After a turbulent 3 months, the 1st quarter of 2022 is finally behind us. The major U.S indices posted negative results.
Meanwhile, we are starting to see the first impacts of the geopolitical turmoil and monetary policy changes:
Diverging performance in the Energy Sector
While the utility sector was one of the positive performers, the energy sector was in its own category due to rising inflation and war in Ukraine, lifting 38.8% in Q1.
Yet, despite this performance, the median PE ratio decreased from 17.5x to 15.4x, while the total market cap increased from US$1.6 trillion to US$2.1 trillion, as illustrated in the following chart.
US Oil and Gas sector, April 3rd, 2022
Yield Curve Inversion
The most famous yield curve is officially inverted, as the 2-year yield exceeded the 10-year yield. Yield curves naturally slope upwards as long-term yield “should” exceed short-term yield. This is due to the perception that the long-term investments carry more risks than the short-term, and the positive yield difference being the compensation for taking on that extra risk.
However, when the curve inverts, as it has now, this signals that short-term risk is greater than the long-term risk, signalling a potential recession on the horizon. Going back 120 years, the lag between a yield curve inversion and a recession has averaged 22 months and although the last time the 2y/10y curve inverted was in September 2019, it is widely accepted that the crash of 2020 was an unpredictable event.
Interestingly, 2022 marks the quickest yield curve inversion in recent history, as it happened only 16 days after the hiking cycle started. For comparison, the second-fastest inversion occurred on February 2, 2000 — 217 days after the Fed’s rate hike.
It is essential to observe that it is not only 2-year/10-year that has inverted recently. As early as last October, 20-year topped 30-year, while on March 28, 5-year topped 30-year.
Mortgage Rates Climb
After the Fed’s first increase of short-term borrowing rate since 2018, the cost of home loans is surging at its fastest pace since 2011. A fixed-rate 30-year mortgage, the most common loan used in home purchases, soared to 4.91%, up 1.78 percentage points year-over-year.
Considering that residential real estate prices in the top 20 major cities rose 19% through 2021, this creates a problematic situation for many aspiring homeowners. These prices are tracked through the S&P S&P/Case-Shiller price index, reaching its highest level in March.
S&P/ Case-Shiller Index, Source: stlouisfed.org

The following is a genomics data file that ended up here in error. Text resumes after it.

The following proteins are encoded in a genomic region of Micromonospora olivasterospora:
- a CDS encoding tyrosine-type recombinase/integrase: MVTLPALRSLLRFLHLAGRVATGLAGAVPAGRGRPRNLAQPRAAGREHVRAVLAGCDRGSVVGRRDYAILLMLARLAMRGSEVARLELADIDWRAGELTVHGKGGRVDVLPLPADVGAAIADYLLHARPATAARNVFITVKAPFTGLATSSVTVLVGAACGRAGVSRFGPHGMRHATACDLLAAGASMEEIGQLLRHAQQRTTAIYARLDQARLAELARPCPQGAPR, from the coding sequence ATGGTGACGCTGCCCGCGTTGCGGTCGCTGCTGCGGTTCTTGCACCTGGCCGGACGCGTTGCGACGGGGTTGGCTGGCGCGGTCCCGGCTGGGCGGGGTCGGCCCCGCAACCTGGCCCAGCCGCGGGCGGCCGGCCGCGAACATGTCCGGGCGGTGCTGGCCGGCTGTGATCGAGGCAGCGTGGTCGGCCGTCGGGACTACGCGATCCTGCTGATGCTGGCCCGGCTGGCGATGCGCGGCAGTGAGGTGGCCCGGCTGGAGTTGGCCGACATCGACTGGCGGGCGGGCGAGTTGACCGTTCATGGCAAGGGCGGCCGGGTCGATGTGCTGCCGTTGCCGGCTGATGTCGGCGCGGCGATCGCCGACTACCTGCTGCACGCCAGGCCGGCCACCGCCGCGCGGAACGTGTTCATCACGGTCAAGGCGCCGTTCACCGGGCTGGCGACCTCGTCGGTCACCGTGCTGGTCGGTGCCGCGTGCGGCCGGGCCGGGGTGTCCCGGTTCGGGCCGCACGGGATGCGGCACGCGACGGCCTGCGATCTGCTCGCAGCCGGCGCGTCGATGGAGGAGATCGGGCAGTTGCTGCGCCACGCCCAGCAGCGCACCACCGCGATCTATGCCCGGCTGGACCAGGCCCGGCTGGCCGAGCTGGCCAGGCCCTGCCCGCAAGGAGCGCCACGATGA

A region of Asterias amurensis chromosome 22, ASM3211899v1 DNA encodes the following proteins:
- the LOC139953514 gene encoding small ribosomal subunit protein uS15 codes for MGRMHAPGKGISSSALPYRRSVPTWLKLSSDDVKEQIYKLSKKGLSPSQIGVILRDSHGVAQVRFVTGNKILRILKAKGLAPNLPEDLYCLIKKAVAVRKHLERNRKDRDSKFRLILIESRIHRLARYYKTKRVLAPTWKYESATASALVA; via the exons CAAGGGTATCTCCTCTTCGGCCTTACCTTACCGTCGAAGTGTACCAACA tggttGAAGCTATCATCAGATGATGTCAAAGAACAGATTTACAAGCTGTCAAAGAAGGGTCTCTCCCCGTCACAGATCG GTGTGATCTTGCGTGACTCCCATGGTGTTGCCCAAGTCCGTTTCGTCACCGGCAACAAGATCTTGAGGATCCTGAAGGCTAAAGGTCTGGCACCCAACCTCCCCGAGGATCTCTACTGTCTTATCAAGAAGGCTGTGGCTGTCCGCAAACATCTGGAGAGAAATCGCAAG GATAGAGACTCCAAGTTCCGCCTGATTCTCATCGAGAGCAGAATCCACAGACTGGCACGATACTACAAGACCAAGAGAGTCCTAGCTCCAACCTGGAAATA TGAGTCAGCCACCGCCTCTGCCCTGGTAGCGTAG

While this might sound concerning, the situation is much better than in 2008. Before the Great Recession, over 30% of mortgages were Adjustable Rate Mortgages (ARM), while nowadays, those are less than 1%. Back then, the risk of default was 16% – compared to only 2.3% now.
Sri Lanka Economic Crisis
Overshadowed by other news, Sri Lanka faces one of its worst economic crises in decades as currency devaluation and rising commodity costs threaten civil unrest in the country.
Sri Lanka’s main imports are fuel and food, whose prices are rising globally due to inflationary pressures and armed conflicts. To make things worse, electricity generation has also become a problem as low water levels negatively impact the functioning of hydropower facilities during the ongoing dry season.
Power outages, food rationing, and fuel shortages are now a daily experience for some 22 million residents who are currently in a government-imposed nationwide lockdown over the weekend between April 2 and April 4.
After receiving US$787m from the International Monetary Fund (IMF) last August, the country is now seeking additional help to deal with some US$4b in foreign debt maturing in 2022. Its primary creditors are China, India, Japan, and the Asian Development Bank.
How Do These Events Impact Investors?
Weeks ago, we wrote about the potential domino effect of rising inflation, and it seems that Sri Lanka is one of the first countries to experience that trend quite severely.
Its economy is not large enough to create a spillover effect into other economies, but it still exports billions of US dollars worth of women’s clothing and tea — enough to cause additional cost-driven inflation in these categories. Investors should be on the lookout for their exposure to emerging markets, where monetary policy settings may be sub-optimal and could cause similar effects.
Meanwhile, according to professor Aswath Damodaran, yield curve inversions don’t have the predicting power they used to post-2008. Fed economists agree, stating that it is not a valid independent measure of an impending recession.
If anything, Prof. Damodaran argues that post-2008, there is a stronger negative correlation between the inversion and returns — meaning the market could deliver healthy returns in the following quarters.
Spring is kicking off in the Northern Hemisphere, and demand-driven seasonality of energy demand has the potential to reduce consumption by populations in these regions as the weather warms up. However if higher energy prices persist this could soften some of the reduction in demand. Depending on what occurs, this could provide opportunities or risks within the energy industry.
The weeks ahead have several important events.
FOMC minutes could drive some volatility, especially if the market caught any information about the potential 50 basis points hike in May.
Until next week,